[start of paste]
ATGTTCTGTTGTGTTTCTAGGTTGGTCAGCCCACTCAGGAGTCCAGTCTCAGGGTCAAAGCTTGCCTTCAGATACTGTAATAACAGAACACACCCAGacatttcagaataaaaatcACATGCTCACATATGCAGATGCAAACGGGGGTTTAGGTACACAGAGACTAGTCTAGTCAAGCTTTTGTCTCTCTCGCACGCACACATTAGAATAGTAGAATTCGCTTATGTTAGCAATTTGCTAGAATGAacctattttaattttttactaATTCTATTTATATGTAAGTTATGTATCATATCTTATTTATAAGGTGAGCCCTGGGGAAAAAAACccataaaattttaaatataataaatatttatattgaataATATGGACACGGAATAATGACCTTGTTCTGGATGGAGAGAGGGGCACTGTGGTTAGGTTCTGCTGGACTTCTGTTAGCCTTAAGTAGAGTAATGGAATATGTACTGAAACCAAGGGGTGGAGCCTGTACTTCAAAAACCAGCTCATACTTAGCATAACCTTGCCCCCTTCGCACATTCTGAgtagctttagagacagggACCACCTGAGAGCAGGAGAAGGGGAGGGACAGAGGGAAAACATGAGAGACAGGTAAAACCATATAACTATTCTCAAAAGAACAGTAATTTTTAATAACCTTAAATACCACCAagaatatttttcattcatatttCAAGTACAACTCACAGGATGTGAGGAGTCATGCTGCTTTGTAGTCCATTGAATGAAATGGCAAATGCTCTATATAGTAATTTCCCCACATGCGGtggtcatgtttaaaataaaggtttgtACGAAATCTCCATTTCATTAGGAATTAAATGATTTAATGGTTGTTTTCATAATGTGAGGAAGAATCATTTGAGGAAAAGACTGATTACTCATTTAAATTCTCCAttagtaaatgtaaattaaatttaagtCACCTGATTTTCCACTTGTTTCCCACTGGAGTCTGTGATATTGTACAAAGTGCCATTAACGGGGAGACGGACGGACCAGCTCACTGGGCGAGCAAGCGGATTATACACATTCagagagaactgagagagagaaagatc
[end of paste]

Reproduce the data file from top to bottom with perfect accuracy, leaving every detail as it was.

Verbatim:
ATGTTCTGTTGTGTTTCTAGGTTGGTCAGCCCACTCAGGAGTCCAGTCTCAGGGTCAAAGCTTGCCTTCAGATACTGTAATAACAGAACACACCCAGacatttcagaataaaaatcACATGCTCACATATGCAGATGCAAACGGGGGTTTAGGTACACAGAGACTAGTCTAGTCAAGCTTTTGTCTCTCTCGCACGCACACATTAGAATAGTAGAATTCGCTTATGTTAGCAATTTGCTAGAATGAacctattttaattttttactaATTCTATTTATATGTAAGTTATGTATCATATCTTATTTATAAGGTGAGCCCTGGGGAAAAAAACccataaaattttaaatataataaatatttatattgaataATATGGACACGGAATAATGACCTTGTTCTGGATGGAGAGAGGGGCACTGTGGTTAGGTTCTGCTGGACTTCTGTTAGCCTTAAGTAGAGTAATGGAATATGTACTGAAACCAAGGGGTGGAGCCTGTACTTCAAAAACCAGCTCATACTTAGCATAACCTTGCCCCCTTCGCACATTCTGAgtagctttagagacagggACCACCTGAGAGCAGGAGAAGGGGAGGGACAGAGGGAAAACATGAGAGACAGGTAAAACCATATAACTATTCTCAAAAGAACAGTAATTTTTAATAACCTTAAATACCACCAagaatatttttcattcatatttCAAGTACAACTCACAGGATGTGAGGAGTCATGCTGCTTTGTAGTCCATTGAATGAAATGGCAAATGCTCTATATAGTAATTTCCCCACATGCGGtggtcatgtttaaaataaaggtttgtACGAAATCTCCATTTCATTAGGAATTAAATGATTTAATGGTTGTTTTCATAATGTGAGGAAGAATCATTTGAGGAAAAGACTGATTACTCATTTAAATTCTCCAttagtaaatgtaaattaaatttaagtCACCTGATTTTCCACTTGTTTCCCACTGGAGTCTGTGATATTGTACAAAGTGCCATTAACGGGGAGACGGACGGACCAGCTCACTGGGCGAGCAAGCGGATTATACACATTCagagagaactgagagagagaaagatc